“This is the country where everyone around the world would like to receive treatment.”

The doctor leads the organisation Movement for Health for All which was created in February to bring health professionals together under one umbrella group under the slogan: “No to the health reform, united for the future of health care”.

'Doctors know their profession will be ruined'

“On Sunday we will see many doctors aged in their 50s and 60s, who are close to retirement, take to the streets in protest. They know that if it continues like this their profession will be ruined.”

Doctors say scrapping the system of paying upfront will see them lose their independence and will end up with them being “dictated to” by insurance companies who they will have to apply to for all reimbursements – basically their salaries.

Not only will it mean doctors having to spend hours filling in paperwork, but they will end up with less time with their patients and less independence to give the public the care they need.

“Having the patient pay upfront is the key to the system,” says Henry. “In France the quality of care is good because doctors are independent.

“Currently it’s not the social security system that pays me, it’s not the minister of health who pays me, it’s my patients. I am responsible for their health,” he said.

'What is the best for my patient?'

“If we change the system, it will be whichever insurance company pays me, who is responsible. The Social Security service will say to me 'Mr Henry you are prescribing too many antibiotics’, ‘you are prescribing too many pills and sending people for too many tests’ and they will tell me I have to prescribe less.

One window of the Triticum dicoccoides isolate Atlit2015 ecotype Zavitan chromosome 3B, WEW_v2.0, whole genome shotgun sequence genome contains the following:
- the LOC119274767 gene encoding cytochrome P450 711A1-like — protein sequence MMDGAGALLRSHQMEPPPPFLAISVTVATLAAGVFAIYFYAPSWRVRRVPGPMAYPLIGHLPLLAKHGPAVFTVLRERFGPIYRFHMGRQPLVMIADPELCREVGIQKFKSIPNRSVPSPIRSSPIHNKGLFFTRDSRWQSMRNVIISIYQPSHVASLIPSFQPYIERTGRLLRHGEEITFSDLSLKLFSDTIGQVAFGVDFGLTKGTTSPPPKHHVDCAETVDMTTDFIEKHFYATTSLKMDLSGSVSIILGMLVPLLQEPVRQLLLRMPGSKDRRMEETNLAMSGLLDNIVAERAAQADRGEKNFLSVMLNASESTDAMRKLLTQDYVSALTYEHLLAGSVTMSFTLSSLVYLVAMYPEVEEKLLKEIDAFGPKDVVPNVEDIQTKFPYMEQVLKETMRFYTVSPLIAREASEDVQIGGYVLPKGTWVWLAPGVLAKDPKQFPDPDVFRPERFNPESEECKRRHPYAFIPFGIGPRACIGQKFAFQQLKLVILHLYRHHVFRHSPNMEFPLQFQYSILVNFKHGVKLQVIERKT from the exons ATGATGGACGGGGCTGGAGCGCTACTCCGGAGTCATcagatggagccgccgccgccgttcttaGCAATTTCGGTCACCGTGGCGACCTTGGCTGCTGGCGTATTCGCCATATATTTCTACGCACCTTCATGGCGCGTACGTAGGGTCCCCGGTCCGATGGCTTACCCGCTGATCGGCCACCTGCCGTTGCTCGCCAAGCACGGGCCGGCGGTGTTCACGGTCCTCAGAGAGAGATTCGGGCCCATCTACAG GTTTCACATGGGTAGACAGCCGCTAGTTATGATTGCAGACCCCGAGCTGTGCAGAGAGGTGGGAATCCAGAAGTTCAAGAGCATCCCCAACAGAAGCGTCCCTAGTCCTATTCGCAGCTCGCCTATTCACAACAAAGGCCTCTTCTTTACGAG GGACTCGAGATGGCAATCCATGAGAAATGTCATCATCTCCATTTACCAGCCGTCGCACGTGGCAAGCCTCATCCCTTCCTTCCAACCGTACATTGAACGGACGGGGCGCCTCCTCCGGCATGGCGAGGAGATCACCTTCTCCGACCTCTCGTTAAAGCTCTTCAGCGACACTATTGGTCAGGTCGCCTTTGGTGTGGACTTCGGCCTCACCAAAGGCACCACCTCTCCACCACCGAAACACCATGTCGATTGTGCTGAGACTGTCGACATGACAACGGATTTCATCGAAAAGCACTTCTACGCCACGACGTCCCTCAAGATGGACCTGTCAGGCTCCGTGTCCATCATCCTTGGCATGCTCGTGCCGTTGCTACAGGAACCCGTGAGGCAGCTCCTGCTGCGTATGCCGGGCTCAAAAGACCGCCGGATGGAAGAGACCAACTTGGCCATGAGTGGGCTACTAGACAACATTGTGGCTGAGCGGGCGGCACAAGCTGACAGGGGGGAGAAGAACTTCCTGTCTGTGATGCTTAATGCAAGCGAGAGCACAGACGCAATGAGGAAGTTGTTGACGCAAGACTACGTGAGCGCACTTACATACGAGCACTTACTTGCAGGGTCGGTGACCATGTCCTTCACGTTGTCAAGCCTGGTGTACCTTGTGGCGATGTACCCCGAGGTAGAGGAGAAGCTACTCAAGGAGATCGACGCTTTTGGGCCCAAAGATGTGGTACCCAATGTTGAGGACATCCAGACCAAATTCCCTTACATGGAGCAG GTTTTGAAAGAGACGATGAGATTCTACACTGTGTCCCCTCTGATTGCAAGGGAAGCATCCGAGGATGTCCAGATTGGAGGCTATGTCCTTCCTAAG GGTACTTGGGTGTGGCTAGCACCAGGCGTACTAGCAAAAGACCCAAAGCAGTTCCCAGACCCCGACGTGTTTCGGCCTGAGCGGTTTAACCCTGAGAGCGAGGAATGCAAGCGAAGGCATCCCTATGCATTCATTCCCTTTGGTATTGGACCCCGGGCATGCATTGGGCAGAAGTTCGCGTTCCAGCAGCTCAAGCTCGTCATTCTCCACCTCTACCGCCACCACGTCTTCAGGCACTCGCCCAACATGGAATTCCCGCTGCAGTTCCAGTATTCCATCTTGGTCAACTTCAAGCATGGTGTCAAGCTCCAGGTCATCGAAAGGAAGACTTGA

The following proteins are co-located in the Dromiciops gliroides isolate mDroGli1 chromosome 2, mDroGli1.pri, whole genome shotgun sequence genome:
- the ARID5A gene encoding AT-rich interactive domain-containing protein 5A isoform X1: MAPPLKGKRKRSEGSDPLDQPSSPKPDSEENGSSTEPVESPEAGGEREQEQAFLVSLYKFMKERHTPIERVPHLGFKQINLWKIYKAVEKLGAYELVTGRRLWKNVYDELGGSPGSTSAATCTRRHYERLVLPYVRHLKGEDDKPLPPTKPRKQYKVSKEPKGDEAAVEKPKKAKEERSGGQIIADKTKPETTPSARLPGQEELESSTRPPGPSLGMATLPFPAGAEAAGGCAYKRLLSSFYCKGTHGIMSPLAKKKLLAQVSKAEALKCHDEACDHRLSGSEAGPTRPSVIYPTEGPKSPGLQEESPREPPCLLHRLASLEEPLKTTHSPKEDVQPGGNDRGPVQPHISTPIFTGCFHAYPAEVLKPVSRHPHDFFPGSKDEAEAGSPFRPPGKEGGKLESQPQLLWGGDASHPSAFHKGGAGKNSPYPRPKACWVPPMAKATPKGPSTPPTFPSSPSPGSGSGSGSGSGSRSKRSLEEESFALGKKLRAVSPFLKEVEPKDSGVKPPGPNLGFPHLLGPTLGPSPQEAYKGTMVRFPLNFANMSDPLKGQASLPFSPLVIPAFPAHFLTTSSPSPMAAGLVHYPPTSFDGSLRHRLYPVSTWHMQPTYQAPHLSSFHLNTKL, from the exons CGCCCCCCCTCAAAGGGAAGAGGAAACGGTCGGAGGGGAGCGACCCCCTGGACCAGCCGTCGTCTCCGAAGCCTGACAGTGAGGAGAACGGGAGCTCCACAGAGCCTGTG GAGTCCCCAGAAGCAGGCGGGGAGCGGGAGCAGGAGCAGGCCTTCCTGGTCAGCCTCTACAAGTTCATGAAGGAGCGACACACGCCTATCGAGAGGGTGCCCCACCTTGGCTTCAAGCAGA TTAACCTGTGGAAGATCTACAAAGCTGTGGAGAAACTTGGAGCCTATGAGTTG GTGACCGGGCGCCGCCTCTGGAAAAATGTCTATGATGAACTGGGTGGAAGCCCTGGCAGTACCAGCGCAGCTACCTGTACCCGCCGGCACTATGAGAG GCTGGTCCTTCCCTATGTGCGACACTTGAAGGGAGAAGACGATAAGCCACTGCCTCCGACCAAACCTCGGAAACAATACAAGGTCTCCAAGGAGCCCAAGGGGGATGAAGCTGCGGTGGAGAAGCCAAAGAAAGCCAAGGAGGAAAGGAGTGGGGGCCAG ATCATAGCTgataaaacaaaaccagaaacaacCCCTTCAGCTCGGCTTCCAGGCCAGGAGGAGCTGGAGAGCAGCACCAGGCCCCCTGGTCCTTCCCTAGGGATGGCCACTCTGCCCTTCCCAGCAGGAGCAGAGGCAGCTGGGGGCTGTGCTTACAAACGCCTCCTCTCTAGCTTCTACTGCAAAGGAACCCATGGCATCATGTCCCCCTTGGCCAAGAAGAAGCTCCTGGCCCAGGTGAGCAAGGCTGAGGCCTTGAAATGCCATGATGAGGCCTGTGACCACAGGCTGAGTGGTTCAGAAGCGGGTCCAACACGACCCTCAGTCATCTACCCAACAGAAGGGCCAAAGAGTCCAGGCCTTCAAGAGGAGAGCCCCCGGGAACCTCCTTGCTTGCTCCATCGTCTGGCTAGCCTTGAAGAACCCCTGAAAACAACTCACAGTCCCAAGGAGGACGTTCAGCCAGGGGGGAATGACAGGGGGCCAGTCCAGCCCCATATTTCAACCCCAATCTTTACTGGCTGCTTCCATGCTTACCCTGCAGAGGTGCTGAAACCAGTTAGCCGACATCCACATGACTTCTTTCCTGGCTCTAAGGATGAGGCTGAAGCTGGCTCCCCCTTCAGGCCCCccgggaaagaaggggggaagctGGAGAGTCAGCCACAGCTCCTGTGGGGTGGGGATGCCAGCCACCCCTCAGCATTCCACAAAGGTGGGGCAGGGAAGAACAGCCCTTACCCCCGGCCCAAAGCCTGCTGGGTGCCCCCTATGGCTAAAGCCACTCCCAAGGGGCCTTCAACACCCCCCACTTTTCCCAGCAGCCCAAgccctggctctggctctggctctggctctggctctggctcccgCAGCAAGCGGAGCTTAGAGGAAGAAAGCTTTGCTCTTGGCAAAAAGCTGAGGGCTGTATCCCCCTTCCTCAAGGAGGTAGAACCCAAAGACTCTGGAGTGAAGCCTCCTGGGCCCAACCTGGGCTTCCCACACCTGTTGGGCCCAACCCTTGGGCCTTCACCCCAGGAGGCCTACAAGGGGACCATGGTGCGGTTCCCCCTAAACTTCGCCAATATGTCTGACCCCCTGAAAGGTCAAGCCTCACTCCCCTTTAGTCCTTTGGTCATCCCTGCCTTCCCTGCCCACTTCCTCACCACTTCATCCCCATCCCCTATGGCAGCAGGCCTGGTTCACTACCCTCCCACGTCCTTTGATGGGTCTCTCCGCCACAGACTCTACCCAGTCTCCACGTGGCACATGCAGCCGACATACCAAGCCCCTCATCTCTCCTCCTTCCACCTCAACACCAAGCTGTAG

“I will no longer be free to ask the question 'what is the best thing for the patient’s health?' I will no be longer be independent.”

Henry also fears that without patients having to pay upfront they are more likely to visit the doctor “for any old reason”, which will mean he will have less consultation time with each patient.

'It will end up like in the UK,” he says.

The Movement for Health for All is hoping as many as 40,000 doctors take to the streets on Sunday to put pressure on the government, which so far has turned a deaf ear to their concerns.

“The Health Minister is not listening and that’s why we are protesting on Sunday. And we’ll continue to protest. If she pulls her plan then we’ll stop our protests, but if she doesn’t listen then we’ll continue. At the moment we are not sure what we will have to do to make sure she drops the reform.”